Features

Sewing and Storytelling

By Eileen Jennings / Professional Photos by: Bethany Blair Photography 

As you pull those extra chairs out of the closet for the holiday dinner, or dig through the storage in the garage for the turkey roasting pan, you see them.  The hand-embroidered table runner from great aunt Helen, the smocked christening gown that went through four generations before suffering irreparable damage, great-grandma Marguerite’s stack of personalized handkerchiefs, and many more heirloom items.  They sit in the closet and get packed and repacked with every move, always with the intentions to bring them out more and share the stories of the people and memories they represent.  But, you don’t.  They sit in the closet, waiting for their stories to be told.

A few years ago, I finally decided to bring the lovelies out of the closet and start telling their stories in different ways.  It was intimidating at first.  These were items that were considered sacred–they were to be handled with care. We needed to keep them in “good” condition so future generations could enjoy them.  But we didn’t enjoy them.  We just repacked them and put them back in the closet.

I mustered up my resolve to become story collector and teller, and do something different with the sacred, special items.  I pulled them out the closet and cut them to pieces!  Well, more specifically, I turned the heirloom items into new things for new generations.  Grandma Marguerite’s personalized hankies became key pieces in a new project, alongside the salvaged lace from the damaged christening gown.

The latest heirloom piece I completed was for my sister and the upcoming arrival of my baby niece.  I have tried to make a quilt for each of my nieces and nephews (seven so far), to be given to them when they are babies.  Some of the quilts have had a theme or specific color palette, some have had quilt squares designed by friends and family members.  All have been unique and special.  When I asked my sister if she had a style or theme in mind, she said, “I’d love for you to use some heirloom linens.”  Green light! I received the clearance I needed for my next project.  I reached out to our family members and asked if they had any items that I could use for the quilt.  There was a hand-embroidered linen table cloth from the forties with pretty pink flowers, mismatched linen napkins with embroidery, baby clothes from one of the grandmothers, personalized handkerchiefs from my sister and brother-in-law’s wedding and some other pieces I could use.  I sliced and diced and created a collage, of sorts, of all the lovely things.  I tacked them down to the fabric and started painstakingly stitching around the pieces.  At first, I thought that the quilt top might be too busy with all the different elements, but, the more I stitched, the more I appreciated the depth of the layers and how all the different pieces worked together.  When I stood back and looked at the whole piece, I realized that the top was an accurate representation of family; pieces of different sizes and shapes, some over-lapping, some bold and some subtle.  Each piece had an individual story, but also, collectively, told a story of family love and hope for the next generation.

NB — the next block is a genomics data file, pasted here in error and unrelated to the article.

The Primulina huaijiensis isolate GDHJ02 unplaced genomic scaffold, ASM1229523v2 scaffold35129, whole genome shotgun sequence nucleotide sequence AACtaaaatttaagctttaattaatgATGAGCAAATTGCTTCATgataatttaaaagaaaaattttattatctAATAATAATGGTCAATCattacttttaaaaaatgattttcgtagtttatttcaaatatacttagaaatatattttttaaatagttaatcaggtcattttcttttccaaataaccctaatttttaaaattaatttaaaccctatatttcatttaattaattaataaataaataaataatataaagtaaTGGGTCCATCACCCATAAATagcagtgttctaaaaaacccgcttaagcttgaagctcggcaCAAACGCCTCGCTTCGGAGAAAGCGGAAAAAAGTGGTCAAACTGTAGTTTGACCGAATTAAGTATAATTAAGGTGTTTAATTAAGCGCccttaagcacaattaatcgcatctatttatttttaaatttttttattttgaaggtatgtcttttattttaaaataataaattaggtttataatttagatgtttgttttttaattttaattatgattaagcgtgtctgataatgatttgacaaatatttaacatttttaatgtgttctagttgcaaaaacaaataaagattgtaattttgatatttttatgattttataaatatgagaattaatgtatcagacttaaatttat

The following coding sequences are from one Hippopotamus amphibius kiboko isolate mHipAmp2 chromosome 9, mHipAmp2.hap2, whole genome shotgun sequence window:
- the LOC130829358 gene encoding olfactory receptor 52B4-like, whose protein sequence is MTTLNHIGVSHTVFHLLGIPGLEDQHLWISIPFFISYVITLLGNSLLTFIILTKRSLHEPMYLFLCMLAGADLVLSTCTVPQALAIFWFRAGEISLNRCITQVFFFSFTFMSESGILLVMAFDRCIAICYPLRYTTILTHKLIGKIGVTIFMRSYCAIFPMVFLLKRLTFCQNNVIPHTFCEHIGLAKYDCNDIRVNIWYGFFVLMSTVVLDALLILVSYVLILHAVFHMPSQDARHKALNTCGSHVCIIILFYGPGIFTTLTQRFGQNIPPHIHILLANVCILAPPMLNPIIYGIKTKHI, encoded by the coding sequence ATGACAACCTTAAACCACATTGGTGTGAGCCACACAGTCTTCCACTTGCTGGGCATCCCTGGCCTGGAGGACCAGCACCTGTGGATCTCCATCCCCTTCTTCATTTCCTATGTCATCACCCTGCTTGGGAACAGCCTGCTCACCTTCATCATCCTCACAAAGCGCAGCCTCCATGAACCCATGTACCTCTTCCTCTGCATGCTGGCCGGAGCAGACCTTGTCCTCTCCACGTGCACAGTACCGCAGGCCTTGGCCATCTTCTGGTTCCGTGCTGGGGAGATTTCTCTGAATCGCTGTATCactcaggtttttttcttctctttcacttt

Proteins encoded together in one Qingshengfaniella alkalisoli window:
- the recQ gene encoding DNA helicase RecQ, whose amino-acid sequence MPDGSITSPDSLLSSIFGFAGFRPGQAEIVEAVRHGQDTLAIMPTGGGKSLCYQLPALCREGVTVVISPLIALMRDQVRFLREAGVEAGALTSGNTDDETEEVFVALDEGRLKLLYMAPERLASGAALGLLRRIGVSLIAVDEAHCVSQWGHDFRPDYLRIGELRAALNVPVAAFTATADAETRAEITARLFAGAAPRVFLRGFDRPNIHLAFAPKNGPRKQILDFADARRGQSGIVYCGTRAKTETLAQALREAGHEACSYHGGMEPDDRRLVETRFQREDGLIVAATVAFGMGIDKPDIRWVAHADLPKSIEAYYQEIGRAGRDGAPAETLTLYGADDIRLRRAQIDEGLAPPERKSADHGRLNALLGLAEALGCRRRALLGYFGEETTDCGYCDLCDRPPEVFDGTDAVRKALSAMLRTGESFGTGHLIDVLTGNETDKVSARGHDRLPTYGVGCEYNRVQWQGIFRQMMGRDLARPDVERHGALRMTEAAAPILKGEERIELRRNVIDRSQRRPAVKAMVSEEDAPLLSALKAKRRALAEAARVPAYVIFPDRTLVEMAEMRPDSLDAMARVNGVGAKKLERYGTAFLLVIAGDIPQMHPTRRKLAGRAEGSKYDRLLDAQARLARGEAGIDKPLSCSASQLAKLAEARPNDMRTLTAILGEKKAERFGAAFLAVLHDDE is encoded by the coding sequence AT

The quilt was finished (only because my niece was 10 days overdue… worked in my favor!) and shared with my sister and family.  It brings me such joy to see family members recall the stories behind the pieces that make up the quilt and share them with us.

As someone who has sewn regularly for almost 30 years, I always want people to use and enjoy the things I make them.  I want them to know that making something for them has brought me joy.  The time spent working on the item is time spent thinking and sometimes praying for that person.  If I am sewing for a new baby, I embed the object with wishes and prayers for health, safety and happiness.  If I am sewing for a grieving widow and her daughters, the objects are covered in thoughts and prayers of strength, comfort and, with time, hearts at peace.  I don’t make things for things.  I make things for the people who are going to enjoy them.  I can confidently say that this is how past generations of makers felt as well.  We create things for the emotion it evokes in others and ourselves.  We create things as a tangible expression of our love and caring for the recipient.  We create things to tell a story.

So, get those things out of the closet.  Learn their stories and find a way to enjoy and pass them along.  Maybe the items become a quilt, pillow, stuffed animal or another piece of art.  Whatever it may be, it will be loved by the current and future generations.  Need help bringing your idea to life?  Reach out to local makers and share your vision–they will be happy to accept such a heartfelt commission.

Eileen Jennings is native of Northwest Arkansas. When not at her sewing machine, she works as a commercial banker for Arvest.

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